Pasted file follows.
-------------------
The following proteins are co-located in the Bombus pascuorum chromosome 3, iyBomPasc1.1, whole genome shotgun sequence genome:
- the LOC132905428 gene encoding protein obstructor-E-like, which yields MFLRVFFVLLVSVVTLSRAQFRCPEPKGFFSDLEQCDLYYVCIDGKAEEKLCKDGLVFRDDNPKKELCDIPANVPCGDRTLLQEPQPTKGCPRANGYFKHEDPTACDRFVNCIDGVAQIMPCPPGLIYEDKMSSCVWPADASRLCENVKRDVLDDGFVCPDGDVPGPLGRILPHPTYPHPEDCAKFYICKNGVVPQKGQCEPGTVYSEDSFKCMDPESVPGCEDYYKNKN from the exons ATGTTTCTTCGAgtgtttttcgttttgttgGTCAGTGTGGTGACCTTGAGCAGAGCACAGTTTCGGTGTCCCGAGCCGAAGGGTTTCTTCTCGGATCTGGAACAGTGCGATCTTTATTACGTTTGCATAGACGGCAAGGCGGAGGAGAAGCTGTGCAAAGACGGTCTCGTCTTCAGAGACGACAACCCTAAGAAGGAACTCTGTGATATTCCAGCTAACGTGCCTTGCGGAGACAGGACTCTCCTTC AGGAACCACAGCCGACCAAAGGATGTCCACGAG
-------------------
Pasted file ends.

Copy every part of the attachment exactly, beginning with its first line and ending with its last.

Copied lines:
The following proteins are co-located in the Bombus pascuorum chromosome 3, iyBomPasc1.1, whole genome shotgun sequence genome:
- the LOC132905428 gene encoding protein obstructor-E-like, which yields MFLRVFFVLLVSVVTLSRAQFRCPEPKGFFSDLEQCDLYYVCIDGKAEEKLCKDGLVFRDDNPKKELCDIPANVPCGDRTLLQEPQPTKGCPRANGYFKHEDPTACDRFVNCIDGVAQIMPCPPGLIYEDKMSSCVWPADASRLCENVKRDVLDDGFVCPDGDVPGPLGRILPHPTYPHPEDCAKFYICKNGVVPQKGQCEPGTVYSEDSFKCMDPESVPGCEDYYKNKN from the exons ATGTTTCTTCGAgtgtttttcgttttgttgGTCAGTGTGGTGACCTTGAGCAGAGCACAGTTTCGGTGTCCCGAGCCGAAGGGTTTCTTCTCGGATCTGGAACAGTGCGATCTTTATTACGTTTGCATAGACGGCAAGGCGGAGGAGAAGCTGTGCAAAGACGGTCTCGTCTTCAGAGACGACAACCCTAAGAAGGAACTCTGTGATATTCCAGCTAACGTGCCTTGCGGAGACAGGACTCTCCTTC AGGAACCACAGCCGACCAAAGGATGTCCACGAG